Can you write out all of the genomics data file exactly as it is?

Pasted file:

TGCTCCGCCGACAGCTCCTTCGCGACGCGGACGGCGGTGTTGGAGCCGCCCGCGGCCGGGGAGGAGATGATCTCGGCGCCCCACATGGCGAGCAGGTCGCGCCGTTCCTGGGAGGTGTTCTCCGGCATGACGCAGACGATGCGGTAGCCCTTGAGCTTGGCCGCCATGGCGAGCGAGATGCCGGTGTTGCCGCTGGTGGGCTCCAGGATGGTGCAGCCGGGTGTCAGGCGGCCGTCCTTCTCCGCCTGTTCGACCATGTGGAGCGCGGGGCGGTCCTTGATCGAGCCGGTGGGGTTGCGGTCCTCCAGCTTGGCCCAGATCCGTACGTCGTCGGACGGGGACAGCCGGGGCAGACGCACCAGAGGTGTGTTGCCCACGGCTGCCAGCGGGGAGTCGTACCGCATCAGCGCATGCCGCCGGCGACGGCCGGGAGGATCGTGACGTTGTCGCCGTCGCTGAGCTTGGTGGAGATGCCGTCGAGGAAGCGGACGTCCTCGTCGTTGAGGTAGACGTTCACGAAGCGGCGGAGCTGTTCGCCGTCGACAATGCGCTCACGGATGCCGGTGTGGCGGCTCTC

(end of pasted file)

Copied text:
TGCTCCGCCGACAGCTCCTTCGCGACGCGGACGGCGGTGTTGGAGCCGCCCGCGGCCGGGGAGGAGATGATCTCGGCGCCCCACATGGCGAGCAGGTCGCGCCGTTCCTGGGAGGTGTTCTCCGGCATGACGCAGACGATGCGGTAGCCCTTGAGCTTGGCCGCCATGGCGAGCGAGATGCCGGTGTTGCCGCTGGTGGGCTCCAGGATGGTGCAGCCGGGTGTCAGGCGGCCGTCCTTCTCCGCCTGTTCGACCATGTGGAGCGCGGGGCGGTCCTTGATCGAGCCGGTGGGGTTGCGGTCCTCCAGCTTGGCCCAGATCCGTACGTCGTCGGACGGGGACAGCCGGGGCAGACGCACCAGAGGTGTGTTGCCCACGGCTGCCAGCGGGGAGTCGTACCGCATCAGCGCATGCCGCCGGCGACGGCCGGGAGGATCGTGACGTTGTCGCCGTCGCTGAGCTTGGTGGAGATGCCGTCGAGGAAGCGGACGTCCTCGTCGTTGAGGTAGACGTTCACGAAGCGGCGGAGCTGTTCGCCGTCGACAATGCGCTCACGGATGCCGGTGTGGCGGCTCTC